I have written about calorie restriction (CR) a number of times in this blog. CR is the most-proven approach to life extension, involving an ancient biological pathway that works across a variety of species. This blog entry focuses on CR mimetics, substances that can presumably produce the same results as CR, and focuses particularly on mannoheptulose, a sugar in avocados that seems to do the trick.
Ample background on CR can be found in my blog entries Calorie Restriction, longevity, and waiting for proof of what works, Calorie restriction research roundup – Part I, and Calorie restriction research roundup – Part II. These entries discuss the molecular pathways involved in CR, and the Part II entry touches on the possible use of resveratrol as a CR mimetic. These three blog entries ref, ref, and ref touch on the SIRT1 longevity gene and how it activates the CR pathway and on resveratrol and other drugs being developed as likely CR mimetics. However the blog entry What does Resveratrol do? cites research that throws into question whether resveratrol really activates SIRT1 and is in fact a CR mimetic.
Actually, a number of substances have been proposed as CR mimetics including several in the anti-aging firewalls combined supplement regimen: resveratrol, carnosine, alpha-lipoic acid, acetyl-l-carnitine, and mixed antioxidants(ref). The proposed list also includes metformin, gymnema, 2-deoxyglucose, aminoguanidine, hydroxycitrate, thiazolidinediones, lodoacetate, modulators of NPY, exandin, PYY3-36, leptin, oxaloacetate, cinnamon and avocado extract. I focus here on avocado extract because there seems to be some solid research relating to it.
A 2009 publication from researchers at several collaborating institutions tells the story, Mannoheptulose: glycolytic inhibitor and novel caloric restriction mimetic. “Caloric restriction (CR) is the most robust and reproducible strategy for retarding aging. Benefits of CR have been demonstrated in multiple species, but application to human or companion animal aging represents a challenge. In 1998 the concept of CR “mimetic” (CRM) was introduced as a method to obtain “anti-aging” and health-promoting benefits of CR without reducing food intake. We hypothesized that an effective CRM would best mimic the effects of CR if it impeded initial stages of energy metabolism. We focused initially on glycolytic inhibition using 2-deoxyglucose (2DG). Upon entry into cells, this glucose analog is phosphorylated and becomes a strong competitive inhibitor of phosphohexose isomerase. 2DG effectively induces a CR-like state in rats based on metabolic effects such as reduced plasma glucose, insulin, body temperature, pulse, heart rate and inhibiting tumor growth. Results show 2DG has a narrow window between efficacy and toxicity so recently we shifted our focus to mannoheptulose (MH), a seven-carbon sugar that reduces glycolysis via hexokinase inhibition. MH appears non-toxic with negligible effects on food intake and BW, and increased insulin tolerance by 25% in mice. MH extends median and maximal lifespan (~15%) in D. melanogaster and median lifespan (~30%) in C3H/HeJ mice. These findings, coupled with simple extraction from avocados, suggest that MH may be a practical, highly effective CRM.”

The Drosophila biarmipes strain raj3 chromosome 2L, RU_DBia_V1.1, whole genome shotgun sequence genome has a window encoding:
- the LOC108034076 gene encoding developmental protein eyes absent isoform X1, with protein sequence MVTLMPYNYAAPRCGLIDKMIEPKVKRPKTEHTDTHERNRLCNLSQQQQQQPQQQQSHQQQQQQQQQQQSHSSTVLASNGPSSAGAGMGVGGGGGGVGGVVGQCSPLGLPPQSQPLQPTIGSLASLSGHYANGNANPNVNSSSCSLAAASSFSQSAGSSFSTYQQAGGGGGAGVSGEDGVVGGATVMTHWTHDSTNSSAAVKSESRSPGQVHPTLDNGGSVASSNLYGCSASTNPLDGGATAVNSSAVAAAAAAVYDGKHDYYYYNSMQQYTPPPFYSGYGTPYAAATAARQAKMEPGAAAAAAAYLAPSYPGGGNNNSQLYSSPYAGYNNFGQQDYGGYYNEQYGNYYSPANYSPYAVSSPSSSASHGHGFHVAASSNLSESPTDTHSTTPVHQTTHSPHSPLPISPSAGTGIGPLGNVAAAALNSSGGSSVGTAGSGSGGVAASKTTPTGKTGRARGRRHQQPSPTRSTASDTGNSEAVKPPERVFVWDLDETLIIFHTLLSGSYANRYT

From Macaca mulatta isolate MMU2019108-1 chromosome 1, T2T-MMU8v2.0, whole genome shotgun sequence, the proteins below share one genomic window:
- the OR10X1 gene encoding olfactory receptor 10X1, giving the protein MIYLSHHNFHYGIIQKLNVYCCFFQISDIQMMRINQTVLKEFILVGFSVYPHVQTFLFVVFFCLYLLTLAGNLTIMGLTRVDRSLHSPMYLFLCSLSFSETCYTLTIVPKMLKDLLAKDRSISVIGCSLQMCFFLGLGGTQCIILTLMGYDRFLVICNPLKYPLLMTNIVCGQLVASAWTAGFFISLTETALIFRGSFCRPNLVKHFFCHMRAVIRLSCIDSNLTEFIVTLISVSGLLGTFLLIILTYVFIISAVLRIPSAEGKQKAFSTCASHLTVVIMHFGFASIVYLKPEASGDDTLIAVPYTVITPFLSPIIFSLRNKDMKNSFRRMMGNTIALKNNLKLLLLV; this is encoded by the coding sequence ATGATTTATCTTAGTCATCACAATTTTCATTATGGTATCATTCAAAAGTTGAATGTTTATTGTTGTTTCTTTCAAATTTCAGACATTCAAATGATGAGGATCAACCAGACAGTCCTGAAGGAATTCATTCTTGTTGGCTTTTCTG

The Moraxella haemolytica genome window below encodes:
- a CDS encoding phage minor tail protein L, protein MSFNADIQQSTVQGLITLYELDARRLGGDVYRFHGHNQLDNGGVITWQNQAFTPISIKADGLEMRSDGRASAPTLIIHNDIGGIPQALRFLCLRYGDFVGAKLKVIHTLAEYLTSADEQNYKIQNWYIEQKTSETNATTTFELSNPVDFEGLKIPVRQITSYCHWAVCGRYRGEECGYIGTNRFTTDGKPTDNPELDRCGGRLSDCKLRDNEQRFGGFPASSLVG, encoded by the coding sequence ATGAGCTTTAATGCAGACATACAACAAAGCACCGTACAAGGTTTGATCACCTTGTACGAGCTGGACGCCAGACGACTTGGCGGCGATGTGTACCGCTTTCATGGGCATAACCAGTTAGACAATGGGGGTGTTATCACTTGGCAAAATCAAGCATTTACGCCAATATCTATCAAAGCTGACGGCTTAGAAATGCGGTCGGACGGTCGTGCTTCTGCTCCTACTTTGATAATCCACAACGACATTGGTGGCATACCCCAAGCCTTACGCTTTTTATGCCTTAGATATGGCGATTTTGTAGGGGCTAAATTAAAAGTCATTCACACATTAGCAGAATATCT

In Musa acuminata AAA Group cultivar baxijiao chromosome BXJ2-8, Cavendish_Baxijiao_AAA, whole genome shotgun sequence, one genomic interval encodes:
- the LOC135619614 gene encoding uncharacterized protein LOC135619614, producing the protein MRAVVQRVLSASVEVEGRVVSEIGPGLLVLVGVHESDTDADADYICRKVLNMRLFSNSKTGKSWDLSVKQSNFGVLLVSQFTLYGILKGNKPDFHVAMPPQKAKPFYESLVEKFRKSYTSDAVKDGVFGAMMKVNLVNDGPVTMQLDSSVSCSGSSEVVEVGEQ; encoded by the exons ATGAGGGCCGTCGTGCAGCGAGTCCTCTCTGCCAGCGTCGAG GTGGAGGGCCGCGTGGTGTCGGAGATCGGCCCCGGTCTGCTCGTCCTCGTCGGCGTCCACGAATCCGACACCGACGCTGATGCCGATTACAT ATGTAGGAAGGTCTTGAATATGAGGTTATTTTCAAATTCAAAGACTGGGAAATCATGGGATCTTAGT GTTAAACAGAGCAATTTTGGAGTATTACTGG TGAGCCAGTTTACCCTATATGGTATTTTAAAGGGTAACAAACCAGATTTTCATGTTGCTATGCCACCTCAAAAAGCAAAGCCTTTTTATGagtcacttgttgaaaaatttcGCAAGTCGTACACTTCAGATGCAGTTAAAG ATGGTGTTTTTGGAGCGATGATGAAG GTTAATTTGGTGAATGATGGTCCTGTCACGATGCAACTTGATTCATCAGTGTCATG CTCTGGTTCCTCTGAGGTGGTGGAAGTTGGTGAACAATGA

“Mannoheptulose is a hexokinase inhibitor. It is a heptose, a monosaccharide with seven carbon atoms. By blocking the enzyme hexokinase, it prevents glucose phosphorylation. As a result less dextrose units are broken down into smaller molecules in an organism. It is found as D-mannoheptulose in avocado(ref). ” In simple terms, it works to block the metabolism if glucose.
From ScienceNews April 20, 2009 “So Roth and his team (from P&G Pet Care, Wayne State University, Southern Illinois University and the Pennington Biomedical Research Institute) have been mining avocados for an alternative — MH (for mannoheptulose). It’s a fairly simple sugar with a 7-carbon backbone. — When fed to mice in fairly concentrated doses (roughly 300 milligrams per kilogram of an animal’s body weight), it improved insulin sensitivity and the clearance of glucose from the blood. Meaning it helped overcome diabetes-like impairments to blood-sugar control. MH supplementation also improved the ability of insulin, a hormone, to get cells throughout the body to do its bidding (and that’s a good thing). –MH revved up the burning of fats in muscle. That’s the opposite of fat deposition and something that these scientists note “would be an expected effect of a calorie restriction mimetic.” — Treated mice also lived longer — some 30 percent longer than untreated animals. And they were happier, I’m guessing, because they didn’t have to give up most of their chow to achieve this life extension. Indeed, their food intake and weight matched that of untreated mice.”
I remark that the 30% life extension in normal mice from taking mannoheptulose beats the 0% life extension in normal mice achievable from taking resveratrol. Resveratrol appears to extend the lives only of obese mice on a high-calorie diet, extending their lifespans to those of normal mice(ref).
I note that the supplement industry is already out-there marketing avocado extract with write-ups describing weight loss, control of hypoglycemia, promotion of heart-health and other benefits(ref). For example, see this avocado extract “obesity protocol.” It appears that the available supplements include at least one product with standardized mannoheptulose sugar content(ref).
I mention again that I have no affiliation with or economic interest in any providers of foods, medicines or health supplements or products. But I do love avocados and eat them at every opportunity.